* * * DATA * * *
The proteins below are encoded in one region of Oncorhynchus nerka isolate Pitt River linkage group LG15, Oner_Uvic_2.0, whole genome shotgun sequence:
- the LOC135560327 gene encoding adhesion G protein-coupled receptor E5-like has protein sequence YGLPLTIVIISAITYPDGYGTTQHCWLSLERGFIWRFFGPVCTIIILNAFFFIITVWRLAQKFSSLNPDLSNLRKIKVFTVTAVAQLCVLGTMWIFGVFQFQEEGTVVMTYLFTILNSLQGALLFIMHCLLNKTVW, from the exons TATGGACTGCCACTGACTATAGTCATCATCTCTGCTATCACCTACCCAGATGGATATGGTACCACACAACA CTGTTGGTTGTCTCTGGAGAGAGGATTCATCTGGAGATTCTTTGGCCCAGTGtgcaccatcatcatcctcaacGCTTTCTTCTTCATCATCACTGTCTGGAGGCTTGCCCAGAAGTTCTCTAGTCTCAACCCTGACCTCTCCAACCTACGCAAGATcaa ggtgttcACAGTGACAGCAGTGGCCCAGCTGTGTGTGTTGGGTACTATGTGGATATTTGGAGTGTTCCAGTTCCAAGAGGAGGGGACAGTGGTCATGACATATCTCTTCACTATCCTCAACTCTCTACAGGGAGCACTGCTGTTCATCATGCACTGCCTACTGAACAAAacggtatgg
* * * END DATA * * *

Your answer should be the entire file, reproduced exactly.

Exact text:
The proteins below are encoded in one region of Oncorhynchus nerka isolate Pitt River linkage group LG15, Oner_Uvic_2.0, whole genome shotgun sequence:
- the LOC135560327 gene encoding adhesion G protein-coupled receptor E5-like has protein sequence YGLPLTIVIISAITYPDGYGTTQHCWLSLERGFIWRFFGPVCTIIILNAFFFIITVWRLAQKFSSLNPDLSNLRKIKVFTVTAVAQLCVLGTMWIFGVFQFQEEGTVVMTYLFTILNSLQGALLFIMHCLLNKTVW, from the exons TATGGACTGCCACTGACTATAGTCATCATCTCTGCTATCACCTACCCAGATGGATATGGTACCACACAACA CTGTTGGTTGTCTCTGGAGAGAGGATTCATCTGGAGATTCTTTGGCCCAGTGtgcaccatcatcatcctcaacGCTTTCTTCTTCATCATCACTGTCTGGAGGCTTGCCCAGAAGTTCTCTAGTCTCAACCCTGACCTCTCCAACCTACGCAAGATcaa ggtgttcACAGTGACAGCAGTGGCCCAGCTGTGTGTGTTGGGTACTATGTGGATATTTGGAGTGTTCCAGTTCCAAGAGGAGGGGACAGTGGTCATGACATATCTCTTCACTATCCTCAACTCTCTACAGGGAGCACTGCTGTTCATCATGCACTGCCTACTGAACAAAacggtatgg